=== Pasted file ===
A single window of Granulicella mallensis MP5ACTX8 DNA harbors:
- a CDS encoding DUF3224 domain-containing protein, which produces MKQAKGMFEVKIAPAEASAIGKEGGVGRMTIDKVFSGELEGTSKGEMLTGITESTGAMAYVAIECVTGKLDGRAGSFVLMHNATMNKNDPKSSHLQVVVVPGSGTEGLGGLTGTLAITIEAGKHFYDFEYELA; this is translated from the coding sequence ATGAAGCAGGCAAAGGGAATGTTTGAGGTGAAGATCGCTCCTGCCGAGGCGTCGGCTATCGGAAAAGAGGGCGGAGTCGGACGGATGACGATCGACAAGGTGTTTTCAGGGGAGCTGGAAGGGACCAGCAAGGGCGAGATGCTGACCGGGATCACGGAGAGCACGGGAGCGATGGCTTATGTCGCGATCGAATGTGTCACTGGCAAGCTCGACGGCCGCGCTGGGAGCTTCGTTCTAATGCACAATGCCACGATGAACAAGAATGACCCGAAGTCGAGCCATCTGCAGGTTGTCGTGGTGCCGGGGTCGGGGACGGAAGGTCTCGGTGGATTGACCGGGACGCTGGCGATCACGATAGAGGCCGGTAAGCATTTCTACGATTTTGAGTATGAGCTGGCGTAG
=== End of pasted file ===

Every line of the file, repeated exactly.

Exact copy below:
A single window of Granulicella mallensis MP5ACTX8 DNA harbors:
- a CDS encoding DUF3224 domain-containing protein, which produces MKQAKGMFEVKIAPAEASAIGKEGGVGRMTIDKVFSGELEGTSKGEMLTGITESTGAMAYVAIECVTGKLDGRAGSFVLMHNATMNKNDPKSSHLQVVVVPGSGTEGLGGLTGTLAITIEAGKHFYDFEYELA; this is translated from the coding sequence ATGAAGCAGGCAAAGGGAATGTTTGAGGTGAAGATCGCTCCTGCCGAGGCGTCGGCTATCGGAAAAGAGGGCGGAGTCGGACGGATGACGATCGACAAGGTGTTTTCAGGGGAGCTGGAAGGGACCAGCAAGGGCGAGATGCTGACCGGGATCACGGAGAGCACGGGAGCGATGGCTTATGTCGCGATCGAATGTGTCACTGGCAAGCTCGACGGCCGCGCTGGGAGCTTCGTTCTAATGCACAATGCCACGATGAACAAGAATGACCCGAAGTCGAGCCATCTGCAGGTTGTCGTGGTGCCGGGGTCGGGGACGGAAGGTCTCGGTGGATTGACCGGGACGCTGGCGATCACGATAGAGGCCGGTAAGCATTTCTACGATTTTGAGTATGAGCTGGCGTAG